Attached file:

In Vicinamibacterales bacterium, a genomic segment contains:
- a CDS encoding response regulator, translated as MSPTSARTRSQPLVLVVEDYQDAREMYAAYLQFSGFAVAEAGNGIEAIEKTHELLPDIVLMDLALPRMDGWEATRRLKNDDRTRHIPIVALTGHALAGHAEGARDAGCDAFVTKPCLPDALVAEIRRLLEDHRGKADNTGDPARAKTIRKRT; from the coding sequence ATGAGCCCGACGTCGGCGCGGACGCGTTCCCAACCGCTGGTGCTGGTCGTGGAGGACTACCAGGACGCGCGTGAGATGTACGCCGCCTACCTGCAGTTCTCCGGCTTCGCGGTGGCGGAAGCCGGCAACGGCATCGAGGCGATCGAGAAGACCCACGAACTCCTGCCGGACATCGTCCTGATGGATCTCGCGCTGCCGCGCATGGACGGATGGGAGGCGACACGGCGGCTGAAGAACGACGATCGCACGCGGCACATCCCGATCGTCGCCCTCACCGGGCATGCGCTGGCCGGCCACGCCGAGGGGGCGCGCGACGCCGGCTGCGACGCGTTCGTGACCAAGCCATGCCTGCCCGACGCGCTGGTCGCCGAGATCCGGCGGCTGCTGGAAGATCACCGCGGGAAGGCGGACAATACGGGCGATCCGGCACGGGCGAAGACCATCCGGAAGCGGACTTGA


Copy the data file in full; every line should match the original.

In Vicinamibacterales bacterium, a genomic segment contains:
- a CDS encoding response regulator, translated as MSPTSARTRSQPLVLVVEDYQDAREMYAAYLQFSGFAVAEAGNGIEAIEKTHELLPDIVLMDLALPRMDGWEATRRLKNDDRTRHIPIVALTGHALAGHAEGARDAGCDAFVTKPCLPDALVAEIRRLLEDHRGKADNTGDPARAKTIRKRT; from the coding sequence ATGAGCCCGACGTCGGCGCGGACGCGTTCCCAACCGCTGGTGCTGGTCGTGGAGGACTACCAGGACGCGCGTGAGATGTACGCCGCCTACCTGCAGTTCTCCGGCTTCGCGGTGGCGGAAGCCGGCAACGGCATCGAGGCGATCGAGAAGACCCACGAACTCCTGCCGGACATCGTCCTGATGGATCTCGCGCTGCCGCGCATGGACGGATGGGAGGCGACACGGCGGCTGAAGAACGACGATCGCACGCGGCACATCCCGATCGTCGCCCTCACCGGGCATGCGCTGGCCGGCCACGCCGAGGGGGCGCGCGACGCCGGCTGCGACGCGTTCGTGACCAAGCCATGCCTGCCCGACGCGCTGGTCGCCGAGATCCGGCGGCTGCTGGAAGATCACCGCGGGAAGGCGGACAATACGGGCGATCCGGCACGGGCGAAGACCATCCGGAAGCGGACTTGA